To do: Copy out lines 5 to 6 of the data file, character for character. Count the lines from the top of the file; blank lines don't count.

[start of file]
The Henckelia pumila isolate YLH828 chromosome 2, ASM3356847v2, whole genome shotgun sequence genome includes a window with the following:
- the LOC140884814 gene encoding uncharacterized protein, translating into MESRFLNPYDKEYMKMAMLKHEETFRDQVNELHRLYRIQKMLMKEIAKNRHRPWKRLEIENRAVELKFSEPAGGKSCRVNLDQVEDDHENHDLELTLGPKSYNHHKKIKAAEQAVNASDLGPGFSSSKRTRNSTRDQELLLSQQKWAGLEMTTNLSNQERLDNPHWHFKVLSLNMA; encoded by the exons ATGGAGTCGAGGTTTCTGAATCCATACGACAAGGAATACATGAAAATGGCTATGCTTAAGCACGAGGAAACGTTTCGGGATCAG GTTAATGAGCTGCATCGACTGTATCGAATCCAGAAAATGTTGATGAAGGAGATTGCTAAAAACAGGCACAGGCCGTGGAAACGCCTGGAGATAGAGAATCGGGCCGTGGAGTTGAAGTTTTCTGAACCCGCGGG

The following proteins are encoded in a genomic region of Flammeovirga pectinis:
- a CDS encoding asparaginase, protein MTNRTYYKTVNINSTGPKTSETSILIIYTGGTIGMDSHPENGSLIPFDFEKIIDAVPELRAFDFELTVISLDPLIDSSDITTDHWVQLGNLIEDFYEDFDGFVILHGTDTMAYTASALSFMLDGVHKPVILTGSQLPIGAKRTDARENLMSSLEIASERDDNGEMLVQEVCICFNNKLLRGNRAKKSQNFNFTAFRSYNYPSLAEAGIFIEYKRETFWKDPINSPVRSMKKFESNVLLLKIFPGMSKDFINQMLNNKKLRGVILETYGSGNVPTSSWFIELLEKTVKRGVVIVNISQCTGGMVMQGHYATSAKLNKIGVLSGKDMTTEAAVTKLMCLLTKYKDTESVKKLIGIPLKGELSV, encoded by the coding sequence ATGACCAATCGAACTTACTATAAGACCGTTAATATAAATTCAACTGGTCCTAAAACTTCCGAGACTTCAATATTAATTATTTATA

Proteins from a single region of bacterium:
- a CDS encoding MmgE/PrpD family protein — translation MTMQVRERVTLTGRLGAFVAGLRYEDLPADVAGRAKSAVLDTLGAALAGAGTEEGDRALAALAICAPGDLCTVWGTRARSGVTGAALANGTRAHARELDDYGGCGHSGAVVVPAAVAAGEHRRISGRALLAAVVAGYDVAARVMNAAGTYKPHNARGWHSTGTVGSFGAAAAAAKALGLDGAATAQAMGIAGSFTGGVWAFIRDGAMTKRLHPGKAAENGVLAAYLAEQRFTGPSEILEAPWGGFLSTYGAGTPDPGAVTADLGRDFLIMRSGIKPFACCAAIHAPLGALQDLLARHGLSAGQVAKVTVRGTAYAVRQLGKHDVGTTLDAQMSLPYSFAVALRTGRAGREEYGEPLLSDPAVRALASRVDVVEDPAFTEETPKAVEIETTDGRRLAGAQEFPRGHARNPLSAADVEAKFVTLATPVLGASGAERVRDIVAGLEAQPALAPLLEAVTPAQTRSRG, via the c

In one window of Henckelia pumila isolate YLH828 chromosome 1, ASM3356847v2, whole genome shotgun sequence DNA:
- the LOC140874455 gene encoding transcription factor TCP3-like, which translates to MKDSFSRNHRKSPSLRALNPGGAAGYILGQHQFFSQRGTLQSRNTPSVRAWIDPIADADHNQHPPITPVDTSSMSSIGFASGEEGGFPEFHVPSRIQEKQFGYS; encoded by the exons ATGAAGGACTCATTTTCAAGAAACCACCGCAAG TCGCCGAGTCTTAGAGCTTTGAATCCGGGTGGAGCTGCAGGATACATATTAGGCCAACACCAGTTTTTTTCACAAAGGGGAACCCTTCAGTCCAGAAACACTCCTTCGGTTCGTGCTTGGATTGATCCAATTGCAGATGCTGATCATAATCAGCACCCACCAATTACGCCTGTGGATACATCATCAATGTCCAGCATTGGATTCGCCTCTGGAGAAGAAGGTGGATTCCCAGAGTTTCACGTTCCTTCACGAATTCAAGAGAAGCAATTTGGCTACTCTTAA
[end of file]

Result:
Proteins from a single region of bacterium:
- a CDS encoding MmgE/PrpD family protein — translation MTMQVRERVTLTGRLGAFVAGLRYEDLPADVAGRAKSAVLDTLGAALAGAGTEEGDRALAALAICAPGDLCTVWGTRARSGVTGAALANGTRAHARELDDYGGCGHSGAVVVPAAVAAGEHRRISGRALLAAVVAGYDVAARVMNAAGTYKPHNARGWHSTGTVGSFGAAAAAAKALGLDGAATAQAMGIAGSFTGGVWAFIRDGAMTKRLHPGKAAENGVLAAYLAEQRFTGPSEILEAPWGGFLSTYGAGTPDPGAVTADLGRDFLIMRSGIKPFACCAAIHAPLGALQDLLARHGLSAGQVAKVTVRGTAYAVRQLGKHDVGTTLDAQMSLPYSFAVALRTGRAGREEYGEPLLSDPAVRALASRVDVVEDPAFTEETPKAVEIETTDGRRLAGAQEFPRGHARNPLSAADVEAKFVTLATPVLGASGAERVRDIVAGLEAQPALAPLLEAVTPAQTRSRG, via the c